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Lizard With Swollen Leg And Red Dots

My reptile has little pinkish dots on his ankle and his rear leg was swollen. What is wrong with him?

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We have a Mali uromastyx, and about four days ago, we noticed his rear leg was swollen. There seems to be little pinkish dots on his ankle. He lives in a 30-gallon, 3-foot-by-2 foot, clear plastic container with Calci-Sand in the bottom about 1 inch deep. There is a heat pad under one side and a basking lamp on the other with a temperature around 80 degrees F. He eats bird seed and greens mixed with calcium dust, has plenty of sunlight and a UV bulb. He defecates regularly and usually gets mealworms once a week usually. Now his leg is swollen, and he hasn’t eaten four days.

I have several concerns about your uromastyx and its care. You are definitely not keeping it warm enough. The daytime temperature range should be from 90 to 100 degrees Fahrenheit, and the basking area should be between 100 and 120 degrees. The nighttime temperature can be about 70 degrees.


Are you soaking the bird seed prior to offering it to your lizard?

The red spots can indicate a bacterial infection. The swelling can be from trauma, infection, articular gout, parasites or other problems. Please don’t hesitate any longer. You need to take your lizard in to see a herp vet to try to ascertain what is causing the swelling and red dots.

Your vet will likely draw blood from a complete blood count (CBC) and chemistry panel, and may recommend taking radiographs to especially examine the bones and soft tissue structures of the affected leg. Because you obviously have access to the Internet, as you have contacted me, please go to a couple of reliable Web sites and check out husbandry and nutrition information for Mali uromastyx, as you can definitely do better when it comes to its care.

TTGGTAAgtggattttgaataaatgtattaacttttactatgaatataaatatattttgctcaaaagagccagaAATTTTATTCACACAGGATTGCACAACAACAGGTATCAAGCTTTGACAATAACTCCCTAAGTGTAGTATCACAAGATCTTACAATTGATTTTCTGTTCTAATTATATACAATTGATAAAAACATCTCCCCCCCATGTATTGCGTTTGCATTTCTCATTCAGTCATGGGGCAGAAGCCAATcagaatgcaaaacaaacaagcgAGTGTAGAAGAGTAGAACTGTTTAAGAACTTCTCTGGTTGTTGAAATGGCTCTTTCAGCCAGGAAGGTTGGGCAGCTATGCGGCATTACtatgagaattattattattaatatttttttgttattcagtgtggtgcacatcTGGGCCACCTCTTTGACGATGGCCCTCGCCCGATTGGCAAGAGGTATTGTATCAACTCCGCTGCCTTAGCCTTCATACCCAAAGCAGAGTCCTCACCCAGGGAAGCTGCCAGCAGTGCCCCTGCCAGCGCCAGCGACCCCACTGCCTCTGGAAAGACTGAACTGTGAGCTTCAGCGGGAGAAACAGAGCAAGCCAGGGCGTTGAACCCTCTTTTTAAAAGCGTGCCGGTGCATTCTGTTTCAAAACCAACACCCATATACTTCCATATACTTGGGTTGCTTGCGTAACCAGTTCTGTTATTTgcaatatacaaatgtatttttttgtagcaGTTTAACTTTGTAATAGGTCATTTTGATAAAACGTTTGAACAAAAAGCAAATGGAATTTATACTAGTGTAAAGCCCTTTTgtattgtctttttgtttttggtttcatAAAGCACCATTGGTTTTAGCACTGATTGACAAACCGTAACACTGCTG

I hope this helps. Please have a herp vet examine your lizard and perform appropriate diagnostics so that you can get it treated effectively. Keep in mind that if you need to administer antibiotics, you will need to keep it at the high end of its temperature range for the antibiotics to work most effectively. So be sure to correct its environment as soon as possible.

Margaret A. Wissman, DVM, DABVP has been an avian/exotic/herp animal veterinarian since 1981. She is a regular contributor to REPTILES magazine.


Need a Herp Vet?
If you are looking for a herp-knowledgeable veterinarian in your area, a good place to start is by checking the list of members on the Association of Reptilian and Amphibian Veterinarian (ARAV) web site at www.arav.com. Look for DVMs who appear to maintain actual veterinary offices that you could contact.